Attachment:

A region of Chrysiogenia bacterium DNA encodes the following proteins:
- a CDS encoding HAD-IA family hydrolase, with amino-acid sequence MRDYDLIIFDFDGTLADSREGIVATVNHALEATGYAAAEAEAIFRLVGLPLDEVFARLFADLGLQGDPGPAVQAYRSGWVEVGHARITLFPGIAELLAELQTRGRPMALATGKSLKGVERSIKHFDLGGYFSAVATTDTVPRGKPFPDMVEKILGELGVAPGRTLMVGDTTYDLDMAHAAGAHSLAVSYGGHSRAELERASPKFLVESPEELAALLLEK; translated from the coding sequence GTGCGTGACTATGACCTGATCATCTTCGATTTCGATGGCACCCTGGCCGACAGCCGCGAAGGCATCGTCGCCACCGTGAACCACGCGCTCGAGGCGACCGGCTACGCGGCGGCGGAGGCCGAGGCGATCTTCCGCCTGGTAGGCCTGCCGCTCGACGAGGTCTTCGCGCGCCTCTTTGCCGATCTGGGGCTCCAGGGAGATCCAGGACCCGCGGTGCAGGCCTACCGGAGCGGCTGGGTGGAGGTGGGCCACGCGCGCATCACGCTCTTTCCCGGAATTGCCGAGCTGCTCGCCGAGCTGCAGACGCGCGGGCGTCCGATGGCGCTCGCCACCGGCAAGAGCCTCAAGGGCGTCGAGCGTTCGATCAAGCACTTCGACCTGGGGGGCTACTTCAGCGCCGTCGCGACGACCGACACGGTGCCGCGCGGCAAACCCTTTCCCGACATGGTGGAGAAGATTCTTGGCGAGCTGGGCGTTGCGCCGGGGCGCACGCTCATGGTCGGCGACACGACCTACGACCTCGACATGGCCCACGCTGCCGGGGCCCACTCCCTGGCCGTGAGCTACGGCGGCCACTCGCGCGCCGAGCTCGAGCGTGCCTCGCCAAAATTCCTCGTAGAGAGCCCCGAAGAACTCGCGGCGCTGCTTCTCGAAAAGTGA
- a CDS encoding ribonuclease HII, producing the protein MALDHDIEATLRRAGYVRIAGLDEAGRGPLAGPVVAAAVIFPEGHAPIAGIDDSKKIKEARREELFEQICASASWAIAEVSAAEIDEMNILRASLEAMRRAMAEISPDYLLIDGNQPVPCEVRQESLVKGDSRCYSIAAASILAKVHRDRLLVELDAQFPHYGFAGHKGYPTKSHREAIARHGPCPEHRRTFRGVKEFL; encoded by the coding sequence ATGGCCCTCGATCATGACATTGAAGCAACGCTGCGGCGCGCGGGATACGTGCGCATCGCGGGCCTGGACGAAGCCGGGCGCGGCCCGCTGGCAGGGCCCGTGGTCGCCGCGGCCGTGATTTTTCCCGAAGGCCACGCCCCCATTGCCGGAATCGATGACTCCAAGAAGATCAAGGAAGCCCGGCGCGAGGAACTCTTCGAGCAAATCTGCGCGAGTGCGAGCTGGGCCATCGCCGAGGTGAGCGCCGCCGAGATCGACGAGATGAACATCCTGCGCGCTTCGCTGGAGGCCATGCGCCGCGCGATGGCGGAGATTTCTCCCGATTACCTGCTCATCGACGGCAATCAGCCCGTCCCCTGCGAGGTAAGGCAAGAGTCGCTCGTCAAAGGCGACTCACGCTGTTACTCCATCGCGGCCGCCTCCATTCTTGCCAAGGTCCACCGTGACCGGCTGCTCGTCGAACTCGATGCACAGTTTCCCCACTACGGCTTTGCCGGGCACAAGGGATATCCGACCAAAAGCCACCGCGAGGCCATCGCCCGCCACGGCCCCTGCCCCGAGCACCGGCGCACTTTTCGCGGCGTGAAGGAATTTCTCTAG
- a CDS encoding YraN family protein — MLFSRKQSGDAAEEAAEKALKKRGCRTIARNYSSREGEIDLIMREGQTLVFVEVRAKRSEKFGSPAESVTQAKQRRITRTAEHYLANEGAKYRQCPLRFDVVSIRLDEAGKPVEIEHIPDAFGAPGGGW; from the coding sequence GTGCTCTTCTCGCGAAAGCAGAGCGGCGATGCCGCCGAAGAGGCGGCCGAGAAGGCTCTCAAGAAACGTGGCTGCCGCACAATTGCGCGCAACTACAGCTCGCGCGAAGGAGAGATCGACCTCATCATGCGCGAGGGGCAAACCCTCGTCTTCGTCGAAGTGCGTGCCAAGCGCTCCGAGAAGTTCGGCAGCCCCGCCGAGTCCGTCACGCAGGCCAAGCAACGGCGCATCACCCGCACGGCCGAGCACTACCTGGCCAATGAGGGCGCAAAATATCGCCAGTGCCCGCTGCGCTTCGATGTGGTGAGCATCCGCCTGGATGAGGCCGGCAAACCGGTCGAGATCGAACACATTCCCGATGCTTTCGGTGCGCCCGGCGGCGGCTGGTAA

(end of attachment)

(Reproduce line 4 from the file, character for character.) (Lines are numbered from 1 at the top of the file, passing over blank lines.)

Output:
- a CDS encoding YraN family protein — MLFSRKQSGDAAEEAAEKALKKRGCRTIARNYSSREGEIDLIMREGQTLVFVEVRAKRSEKFGSPAESVTQAKQRRITRTAEHYLANEGAKYRQCPLRFDVVSIRLDEAGKPVEIEHIPDAFGAPGGGW; from the coding sequence GTGCTCTTCTCGCGAAAGCAGAGCGGCGATGCCGCCGAAGAGGCGGCCGAGAAGGCTCTCAAGAAACGTGGCTGCCGCACAATTGCGCGCAACTACAGCTCGCGCGAAGGAGAGATCGACCTCATCATGCGCGAGGGGCAAACCCTCGTCTTCGTCGAAGTGCGTGCCAAGCGCTCCGAGAAGTTCGGCAGCCCCGCCGAGTCCGTCACGCAGGCCAAGCAACGGCGCATCACCCGCACGGCCGAGCACTACCTGGCCAATGAGGGCGCAAAATATCGCCAGTGCCCGCTGCGCTTCGATGTGGTGAGCATCCGCCTGGATGAGGCCGGCAAACCGGTCGAGATCGAACACATTCCCGATGCTTTCGGTGCGCCCGGCGGCGGCTGGTAA